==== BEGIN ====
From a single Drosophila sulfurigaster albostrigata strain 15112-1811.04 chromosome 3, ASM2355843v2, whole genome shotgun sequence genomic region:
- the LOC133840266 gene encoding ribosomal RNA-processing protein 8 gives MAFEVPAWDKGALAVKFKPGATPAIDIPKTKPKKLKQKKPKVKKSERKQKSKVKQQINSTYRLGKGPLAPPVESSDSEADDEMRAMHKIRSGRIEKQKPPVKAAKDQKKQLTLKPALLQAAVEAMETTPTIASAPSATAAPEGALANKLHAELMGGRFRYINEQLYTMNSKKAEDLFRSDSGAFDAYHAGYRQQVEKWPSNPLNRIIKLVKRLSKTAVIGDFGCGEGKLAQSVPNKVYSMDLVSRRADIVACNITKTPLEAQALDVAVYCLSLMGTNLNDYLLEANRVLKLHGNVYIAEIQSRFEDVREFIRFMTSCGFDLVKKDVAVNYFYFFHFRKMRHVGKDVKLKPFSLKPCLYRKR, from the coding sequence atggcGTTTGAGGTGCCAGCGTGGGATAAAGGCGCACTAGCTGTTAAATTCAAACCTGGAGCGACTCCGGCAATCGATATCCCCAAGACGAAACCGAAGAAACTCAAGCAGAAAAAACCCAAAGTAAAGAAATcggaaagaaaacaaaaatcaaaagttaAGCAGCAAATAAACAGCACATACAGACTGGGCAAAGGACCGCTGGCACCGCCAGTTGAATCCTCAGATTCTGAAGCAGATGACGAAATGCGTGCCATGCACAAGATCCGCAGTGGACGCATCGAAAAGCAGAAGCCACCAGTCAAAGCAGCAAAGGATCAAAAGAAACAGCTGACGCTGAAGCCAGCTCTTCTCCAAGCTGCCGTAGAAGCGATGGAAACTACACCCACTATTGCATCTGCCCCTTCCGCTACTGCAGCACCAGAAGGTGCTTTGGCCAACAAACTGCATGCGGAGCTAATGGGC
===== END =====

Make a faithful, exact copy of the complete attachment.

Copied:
From a single Drosophila sulfurigaster albostrigata strain 15112-1811.04 chromosome 3, ASM2355843v2, whole genome shotgun sequence genomic region:
- the LOC133840266 gene encoding ribosomal RNA-processing protein 8 gives MAFEVPAWDKGALAVKFKPGATPAIDIPKTKPKKLKQKKPKVKKSERKQKSKVKQQINSTYRLGKGPLAPPVESSDSEADDEMRAMHKIRSGRIEKQKPPVKAAKDQKKQLTLKPALLQAAVEAMETTPTIASAPSATAAPEGALANKLHAELMGGRFRYINEQLYTMNSKKAEDLFRSDSGAFDAYHAGYRQQVEKWPSNPLNRIIKLVKRLSKTAVIGDFGCGEGKLAQSVPNKVYSMDLVSRRADIVACNITKTPLEAQALDVAVYCLSLMGTNLNDYLLEANRVLKLHGNVYIAEIQSRFEDVREFIRFMTSCGFDLVKKDVAVNYFYFFHFRKMRHVGKDVKLKPFSLKPCLYRKR, from the coding sequence atggcGTTTGAGGTGCCAGCGTGGGATAAAGGCGCACTAGCTGTTAAATTCAAACCTGGAGCGACTCCGGCAATCGATATCCCCAAGACGAAACCGAAGAAACTCAAGCAGAAAAAACCCAAAGTAAAGAAATcggaaagaaaacaaaaatcaaaagttaAGCAGCAAATAAACAGCACATACAGACTGGGCAAAGGACCGCTGGCACCGCCAGTTGAATCCTCAGATTCTGAAGCAGATGACGAAATGCGTGCCATGCACAAGATCCGCAGTGGACGCATCGAAAAGCAGAAGCCACCAGTCAAAGCAGCAAAGGATCAAAAGAAACAGCTGACGCTGAAGCCAGCTCTTCTCCAAGCTGCCGTAGAAGCGATGGAAACTACACCCACTATTGCATCTGCCCCTTCCGCTACTGCAGCACCAGAAGGTGCTTTGGCCAACAAACTGCATGCGGAGCTAATGGGC